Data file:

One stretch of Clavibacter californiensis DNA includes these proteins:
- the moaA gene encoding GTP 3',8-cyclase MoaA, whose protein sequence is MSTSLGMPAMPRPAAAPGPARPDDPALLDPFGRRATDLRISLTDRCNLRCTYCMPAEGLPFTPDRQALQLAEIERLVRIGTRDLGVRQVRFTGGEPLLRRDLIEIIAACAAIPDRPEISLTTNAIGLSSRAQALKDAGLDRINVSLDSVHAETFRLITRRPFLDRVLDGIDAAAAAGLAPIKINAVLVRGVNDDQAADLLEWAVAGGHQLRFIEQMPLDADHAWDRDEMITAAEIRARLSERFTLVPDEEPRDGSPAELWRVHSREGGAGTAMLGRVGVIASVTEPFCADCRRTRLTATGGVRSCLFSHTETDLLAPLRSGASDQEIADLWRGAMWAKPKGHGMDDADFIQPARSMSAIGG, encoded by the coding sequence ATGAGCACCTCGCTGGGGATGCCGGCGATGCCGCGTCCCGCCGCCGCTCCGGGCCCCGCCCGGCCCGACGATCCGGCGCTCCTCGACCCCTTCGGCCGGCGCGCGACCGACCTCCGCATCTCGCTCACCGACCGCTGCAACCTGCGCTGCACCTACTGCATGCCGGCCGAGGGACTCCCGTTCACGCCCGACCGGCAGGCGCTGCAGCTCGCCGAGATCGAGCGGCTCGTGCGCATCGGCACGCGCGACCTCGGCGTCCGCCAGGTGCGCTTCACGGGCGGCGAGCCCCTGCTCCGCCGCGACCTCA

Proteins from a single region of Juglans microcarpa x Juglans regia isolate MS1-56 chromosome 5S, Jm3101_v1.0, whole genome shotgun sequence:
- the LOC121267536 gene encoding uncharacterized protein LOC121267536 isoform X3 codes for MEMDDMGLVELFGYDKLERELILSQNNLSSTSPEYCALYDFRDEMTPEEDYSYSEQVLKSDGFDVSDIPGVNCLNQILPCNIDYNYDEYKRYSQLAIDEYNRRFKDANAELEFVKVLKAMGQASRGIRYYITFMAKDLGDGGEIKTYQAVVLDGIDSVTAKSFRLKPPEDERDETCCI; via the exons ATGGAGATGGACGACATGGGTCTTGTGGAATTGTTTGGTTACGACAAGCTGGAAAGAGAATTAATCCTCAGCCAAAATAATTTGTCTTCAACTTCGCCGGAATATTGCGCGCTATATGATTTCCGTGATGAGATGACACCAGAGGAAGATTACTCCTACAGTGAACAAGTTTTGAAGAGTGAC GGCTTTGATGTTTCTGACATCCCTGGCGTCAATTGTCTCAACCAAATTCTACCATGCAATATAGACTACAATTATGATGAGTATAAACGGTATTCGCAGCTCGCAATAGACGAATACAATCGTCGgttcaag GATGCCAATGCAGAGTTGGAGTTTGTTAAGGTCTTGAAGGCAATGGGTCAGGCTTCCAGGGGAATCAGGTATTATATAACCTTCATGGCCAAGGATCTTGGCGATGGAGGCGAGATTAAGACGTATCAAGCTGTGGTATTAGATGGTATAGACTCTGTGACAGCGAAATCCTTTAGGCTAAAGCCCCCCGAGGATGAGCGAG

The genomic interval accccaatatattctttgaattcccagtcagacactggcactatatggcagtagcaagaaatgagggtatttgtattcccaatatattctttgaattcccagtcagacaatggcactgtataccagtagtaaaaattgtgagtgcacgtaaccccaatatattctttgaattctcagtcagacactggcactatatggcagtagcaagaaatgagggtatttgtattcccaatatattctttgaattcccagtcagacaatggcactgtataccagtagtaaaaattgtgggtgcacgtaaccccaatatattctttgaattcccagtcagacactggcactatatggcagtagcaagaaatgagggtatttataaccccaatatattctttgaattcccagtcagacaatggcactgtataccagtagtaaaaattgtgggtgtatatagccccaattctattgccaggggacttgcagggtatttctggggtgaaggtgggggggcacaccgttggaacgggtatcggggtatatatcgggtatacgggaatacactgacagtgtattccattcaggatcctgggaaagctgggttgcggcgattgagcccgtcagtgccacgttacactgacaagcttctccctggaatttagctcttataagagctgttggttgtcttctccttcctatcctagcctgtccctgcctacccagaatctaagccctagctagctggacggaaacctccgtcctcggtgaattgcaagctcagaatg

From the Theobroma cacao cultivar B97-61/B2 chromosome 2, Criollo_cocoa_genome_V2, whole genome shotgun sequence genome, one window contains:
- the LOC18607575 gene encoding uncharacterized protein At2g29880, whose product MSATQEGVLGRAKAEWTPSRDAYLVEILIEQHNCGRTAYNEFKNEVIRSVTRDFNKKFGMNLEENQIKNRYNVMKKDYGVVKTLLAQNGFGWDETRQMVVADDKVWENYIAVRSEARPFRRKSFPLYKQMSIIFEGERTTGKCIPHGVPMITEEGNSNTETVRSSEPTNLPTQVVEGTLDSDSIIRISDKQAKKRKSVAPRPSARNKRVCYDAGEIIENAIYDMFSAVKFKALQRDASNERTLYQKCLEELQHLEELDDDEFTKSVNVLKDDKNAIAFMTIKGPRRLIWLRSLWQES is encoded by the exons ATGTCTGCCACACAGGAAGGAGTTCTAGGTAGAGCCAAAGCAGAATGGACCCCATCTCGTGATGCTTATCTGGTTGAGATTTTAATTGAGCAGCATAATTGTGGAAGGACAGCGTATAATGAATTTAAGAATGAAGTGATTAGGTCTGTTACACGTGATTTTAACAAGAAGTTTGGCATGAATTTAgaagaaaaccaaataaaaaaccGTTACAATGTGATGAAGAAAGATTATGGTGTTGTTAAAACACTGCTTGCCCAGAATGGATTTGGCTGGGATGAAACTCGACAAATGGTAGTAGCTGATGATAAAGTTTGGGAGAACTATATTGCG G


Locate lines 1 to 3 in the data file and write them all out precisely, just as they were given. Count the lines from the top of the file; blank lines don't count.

One stretch of Clavibacter californiensis DNA includes these proteins:
- the moaA gene encoding GTP 3',8-cyclase MoaA, whose protein sequence is MSTSLGMPAMPRPAAAPGPARPDDPALLDPFGRRATDLRISLTDRCNLRCTYCMPAEGLPFTPDRQALQLAEIERLVRIGTRDLGVRQVRFTGGEPLLRRDLIEIIAACAAIPDRPEISLTTNAIGLSSRAQALKDAGLDRINVSLDSVHAETFRLITRRPFLDRVLDGIDAAAAAGLAPIKINAVLVRGVNDDQAADLLEWAVAGGHQLRFIEQMPLDADHAWDRDEMITAAEIRARLSERFTLVPDEEPRDGSPAELWRVHSREGGAGTAMLGRVGVIASVTEPFCADCRRTRLTATGGVRSCLFSHTETDLLAPLRSGASDQEIADLWRGAMWAKPKGHGMDDADFIQPARSMSAIGG, encoded by the coding sequence ATGAGCACCTCGCTGGGGATGCCGGCGATGCCGCGTCCCGCCGCCGCTCCGGGCCCCGCCCGGCCCGACGATCCGGCGCTCCTCGACCCCTTCGGCCGGCGCGCGACCGACCTCCGCATCTCGCTCACCGACCGCTGCAACCTGCGCTGCACCTACTGCATGCCGGCCGAGGGACTCCCGTTCACGCCCGACCGGCAGGCGCTGCAGCTCGCCGAGATCGAGCGGCTCGTGCGCATCGGCACGCGCGACCTCGGCGTCCGCCAGGTGCGCTTCACGGGCGGCGAGCCCCTGCTCCGCCGCGACCTCA

Proteins from a single region of Juglans microcarpa x Juglans regia isolate MS1-56 chromosome 5S, Jm3101_v1.0, whole genome shotgun sequence: